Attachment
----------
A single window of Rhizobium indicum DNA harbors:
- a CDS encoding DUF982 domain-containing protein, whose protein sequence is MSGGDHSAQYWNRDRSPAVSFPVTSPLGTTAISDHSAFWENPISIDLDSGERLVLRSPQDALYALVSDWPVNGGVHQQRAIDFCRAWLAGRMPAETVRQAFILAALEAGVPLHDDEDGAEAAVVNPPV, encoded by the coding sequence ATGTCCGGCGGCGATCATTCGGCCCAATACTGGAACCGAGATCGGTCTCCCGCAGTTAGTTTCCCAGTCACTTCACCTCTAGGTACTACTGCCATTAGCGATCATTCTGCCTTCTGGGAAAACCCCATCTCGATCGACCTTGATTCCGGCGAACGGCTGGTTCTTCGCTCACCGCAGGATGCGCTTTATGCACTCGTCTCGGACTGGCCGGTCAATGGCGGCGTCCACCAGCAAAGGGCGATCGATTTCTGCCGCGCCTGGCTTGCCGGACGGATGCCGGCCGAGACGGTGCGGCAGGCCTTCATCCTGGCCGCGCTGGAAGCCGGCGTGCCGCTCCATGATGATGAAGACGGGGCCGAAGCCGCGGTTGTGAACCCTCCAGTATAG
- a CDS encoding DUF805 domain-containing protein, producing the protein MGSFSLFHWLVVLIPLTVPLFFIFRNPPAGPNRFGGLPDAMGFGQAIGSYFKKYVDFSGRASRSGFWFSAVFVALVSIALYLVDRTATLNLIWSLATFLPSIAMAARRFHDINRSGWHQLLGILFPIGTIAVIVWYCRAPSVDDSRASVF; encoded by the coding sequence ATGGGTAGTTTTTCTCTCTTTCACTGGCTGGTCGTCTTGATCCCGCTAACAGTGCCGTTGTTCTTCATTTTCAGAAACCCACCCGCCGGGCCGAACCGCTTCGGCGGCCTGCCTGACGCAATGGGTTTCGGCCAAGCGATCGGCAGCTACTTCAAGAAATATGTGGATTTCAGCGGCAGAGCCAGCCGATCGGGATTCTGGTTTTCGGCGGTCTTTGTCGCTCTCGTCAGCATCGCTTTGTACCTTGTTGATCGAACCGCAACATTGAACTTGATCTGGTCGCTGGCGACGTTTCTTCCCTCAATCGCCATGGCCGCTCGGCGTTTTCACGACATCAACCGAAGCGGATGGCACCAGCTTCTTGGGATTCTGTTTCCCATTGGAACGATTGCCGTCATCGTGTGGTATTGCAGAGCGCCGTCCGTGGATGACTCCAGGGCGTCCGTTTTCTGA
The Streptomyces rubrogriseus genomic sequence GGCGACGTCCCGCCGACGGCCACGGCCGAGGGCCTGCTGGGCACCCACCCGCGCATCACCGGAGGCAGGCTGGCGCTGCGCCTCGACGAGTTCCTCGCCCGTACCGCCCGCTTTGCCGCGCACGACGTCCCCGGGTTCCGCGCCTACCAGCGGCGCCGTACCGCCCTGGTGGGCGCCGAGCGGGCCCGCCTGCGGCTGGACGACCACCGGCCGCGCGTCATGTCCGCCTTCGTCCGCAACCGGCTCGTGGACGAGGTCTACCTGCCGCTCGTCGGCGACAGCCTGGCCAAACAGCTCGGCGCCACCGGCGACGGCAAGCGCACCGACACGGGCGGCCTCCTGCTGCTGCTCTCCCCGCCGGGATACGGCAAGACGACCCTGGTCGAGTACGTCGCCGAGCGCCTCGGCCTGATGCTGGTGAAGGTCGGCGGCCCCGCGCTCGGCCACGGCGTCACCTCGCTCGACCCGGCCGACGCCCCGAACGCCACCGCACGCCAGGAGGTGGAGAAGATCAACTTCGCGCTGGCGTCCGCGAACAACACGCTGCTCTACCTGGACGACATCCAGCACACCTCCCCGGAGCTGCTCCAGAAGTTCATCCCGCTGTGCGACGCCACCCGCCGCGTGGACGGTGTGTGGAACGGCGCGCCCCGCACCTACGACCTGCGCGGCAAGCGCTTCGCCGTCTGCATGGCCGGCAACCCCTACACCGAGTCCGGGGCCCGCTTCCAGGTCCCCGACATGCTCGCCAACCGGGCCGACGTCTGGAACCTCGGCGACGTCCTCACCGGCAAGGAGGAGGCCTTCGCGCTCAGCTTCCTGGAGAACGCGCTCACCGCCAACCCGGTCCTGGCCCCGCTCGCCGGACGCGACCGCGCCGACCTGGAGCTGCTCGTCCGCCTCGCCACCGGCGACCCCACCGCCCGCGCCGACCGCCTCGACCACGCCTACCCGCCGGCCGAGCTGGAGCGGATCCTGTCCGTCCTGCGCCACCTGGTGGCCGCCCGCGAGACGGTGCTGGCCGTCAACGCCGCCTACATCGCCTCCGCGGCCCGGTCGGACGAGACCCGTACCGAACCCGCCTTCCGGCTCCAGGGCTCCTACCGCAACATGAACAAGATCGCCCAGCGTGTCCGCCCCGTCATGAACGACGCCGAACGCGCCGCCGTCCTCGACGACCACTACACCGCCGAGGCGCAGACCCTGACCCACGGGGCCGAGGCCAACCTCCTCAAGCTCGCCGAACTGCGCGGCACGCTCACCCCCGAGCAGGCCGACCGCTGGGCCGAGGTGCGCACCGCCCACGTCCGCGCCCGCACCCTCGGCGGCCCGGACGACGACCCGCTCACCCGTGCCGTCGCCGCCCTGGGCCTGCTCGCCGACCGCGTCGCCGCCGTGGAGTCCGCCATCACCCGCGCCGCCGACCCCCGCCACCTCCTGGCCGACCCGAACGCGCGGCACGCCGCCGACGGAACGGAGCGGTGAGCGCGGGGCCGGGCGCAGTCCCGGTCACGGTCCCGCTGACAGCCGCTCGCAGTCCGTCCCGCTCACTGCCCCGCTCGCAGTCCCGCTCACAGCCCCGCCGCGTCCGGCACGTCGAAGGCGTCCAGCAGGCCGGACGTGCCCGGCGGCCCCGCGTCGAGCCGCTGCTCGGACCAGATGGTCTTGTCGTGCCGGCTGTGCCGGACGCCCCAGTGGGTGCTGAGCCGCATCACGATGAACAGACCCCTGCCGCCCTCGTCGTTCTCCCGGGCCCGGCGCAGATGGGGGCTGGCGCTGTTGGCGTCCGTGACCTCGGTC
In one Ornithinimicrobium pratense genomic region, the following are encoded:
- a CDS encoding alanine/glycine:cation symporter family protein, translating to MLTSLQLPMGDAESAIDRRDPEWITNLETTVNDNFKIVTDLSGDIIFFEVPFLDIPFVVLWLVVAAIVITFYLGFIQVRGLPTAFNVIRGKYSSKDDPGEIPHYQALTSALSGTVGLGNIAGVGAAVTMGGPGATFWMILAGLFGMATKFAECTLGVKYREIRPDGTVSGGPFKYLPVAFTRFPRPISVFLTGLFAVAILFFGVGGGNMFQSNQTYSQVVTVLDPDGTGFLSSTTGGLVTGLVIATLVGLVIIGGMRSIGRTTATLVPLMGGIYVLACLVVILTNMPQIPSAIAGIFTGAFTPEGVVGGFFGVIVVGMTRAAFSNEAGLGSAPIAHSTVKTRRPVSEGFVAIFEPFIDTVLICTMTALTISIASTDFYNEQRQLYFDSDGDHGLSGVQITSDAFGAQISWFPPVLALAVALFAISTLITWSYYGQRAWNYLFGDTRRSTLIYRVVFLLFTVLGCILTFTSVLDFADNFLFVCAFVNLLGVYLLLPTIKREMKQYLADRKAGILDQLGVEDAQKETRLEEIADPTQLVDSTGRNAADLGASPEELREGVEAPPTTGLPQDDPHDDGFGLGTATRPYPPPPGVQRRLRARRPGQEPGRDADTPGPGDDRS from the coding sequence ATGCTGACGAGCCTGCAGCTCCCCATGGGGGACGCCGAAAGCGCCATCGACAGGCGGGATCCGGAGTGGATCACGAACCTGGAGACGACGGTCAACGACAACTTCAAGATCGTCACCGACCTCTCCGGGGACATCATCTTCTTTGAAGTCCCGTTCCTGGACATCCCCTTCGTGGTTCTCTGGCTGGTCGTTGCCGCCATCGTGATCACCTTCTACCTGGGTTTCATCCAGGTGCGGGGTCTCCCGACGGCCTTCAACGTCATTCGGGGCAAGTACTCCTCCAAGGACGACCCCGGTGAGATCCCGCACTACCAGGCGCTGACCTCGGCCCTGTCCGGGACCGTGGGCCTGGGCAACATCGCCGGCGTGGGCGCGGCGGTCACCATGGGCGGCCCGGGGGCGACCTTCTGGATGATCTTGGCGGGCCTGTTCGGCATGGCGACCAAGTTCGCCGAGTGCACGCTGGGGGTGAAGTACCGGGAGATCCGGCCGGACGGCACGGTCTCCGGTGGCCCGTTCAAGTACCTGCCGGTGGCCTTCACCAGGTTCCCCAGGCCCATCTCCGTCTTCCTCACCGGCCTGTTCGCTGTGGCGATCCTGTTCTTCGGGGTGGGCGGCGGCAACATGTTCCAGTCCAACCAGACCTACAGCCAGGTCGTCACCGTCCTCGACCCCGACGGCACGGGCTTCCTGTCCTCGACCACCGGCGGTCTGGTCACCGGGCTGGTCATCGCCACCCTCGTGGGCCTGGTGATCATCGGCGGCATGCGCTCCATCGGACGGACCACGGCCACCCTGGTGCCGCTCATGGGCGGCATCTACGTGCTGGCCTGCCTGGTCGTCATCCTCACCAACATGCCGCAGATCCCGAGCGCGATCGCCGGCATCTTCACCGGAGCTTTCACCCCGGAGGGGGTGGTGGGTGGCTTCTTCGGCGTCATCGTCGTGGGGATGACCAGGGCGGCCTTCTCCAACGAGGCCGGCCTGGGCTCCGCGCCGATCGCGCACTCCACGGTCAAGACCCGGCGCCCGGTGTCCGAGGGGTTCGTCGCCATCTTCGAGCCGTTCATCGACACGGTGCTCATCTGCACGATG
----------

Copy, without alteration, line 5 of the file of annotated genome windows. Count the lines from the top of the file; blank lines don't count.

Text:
In one Ornithinimicrobium pratense genomic region, the following are encoded: